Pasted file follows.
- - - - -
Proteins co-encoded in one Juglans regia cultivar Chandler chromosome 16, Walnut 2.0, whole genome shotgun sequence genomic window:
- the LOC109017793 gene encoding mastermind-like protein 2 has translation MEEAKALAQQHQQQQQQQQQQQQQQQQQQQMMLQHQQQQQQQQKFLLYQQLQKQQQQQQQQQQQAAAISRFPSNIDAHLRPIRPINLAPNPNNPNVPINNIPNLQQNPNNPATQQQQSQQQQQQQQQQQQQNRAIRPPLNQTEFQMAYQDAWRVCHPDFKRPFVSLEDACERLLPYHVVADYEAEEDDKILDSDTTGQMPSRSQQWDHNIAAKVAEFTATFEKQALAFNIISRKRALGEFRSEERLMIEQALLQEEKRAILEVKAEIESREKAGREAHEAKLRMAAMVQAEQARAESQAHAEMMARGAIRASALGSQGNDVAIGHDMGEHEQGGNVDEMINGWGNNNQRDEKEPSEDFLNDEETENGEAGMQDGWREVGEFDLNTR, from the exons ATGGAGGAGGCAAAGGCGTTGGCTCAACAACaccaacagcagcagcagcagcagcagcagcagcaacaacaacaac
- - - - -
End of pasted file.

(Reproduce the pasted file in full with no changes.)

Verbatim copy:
Proteins co-encoded in one Juglans regia cultivar Chandler chromosome 16, Walnut 2.0, whole genome shotgun sequence genomic window:
- the LOC109017793 gene encoding mastermind-like protein 2 has translation MEEAKALAQQHQQQQQQQQQQQQQQQQQQQMMLQHQQQQQQQQKFLLYQQLQKQQQQQQQQQQQAAAISRFPSNIDAHLRPIRPINLAPNPNNPNVPINNIPNLQQNPNNPATQQQQSQQQQQQQQQQQQQNRAIRPPLNQTEFQMAYQDAWRVCHPDFKRPFVSLEDACERLLPYHVVADYEAEEDDKILDSDTTGQMPSRSQQWDHNIAAKVAEFTATFEKQALAFNIISRKRALGEFRSEERLMIEQALLQEEKRAILEVKAEIESREKAGREAHEAKLRMAAMVQAEQARAESQAHAEMMARGAIRASALGSQGNDVAIGHDMGEHEQGGNVDEMINGWGNNNQRDEKEPSEDFLNDEETENGEAGMQDGWREVGEFDLNTR, from the exons ATGGAGGAGGCAAAGGCGTTGGCTCAACAACaccaacagcagcagcagcagcagcagcagcagcaacaacaacaac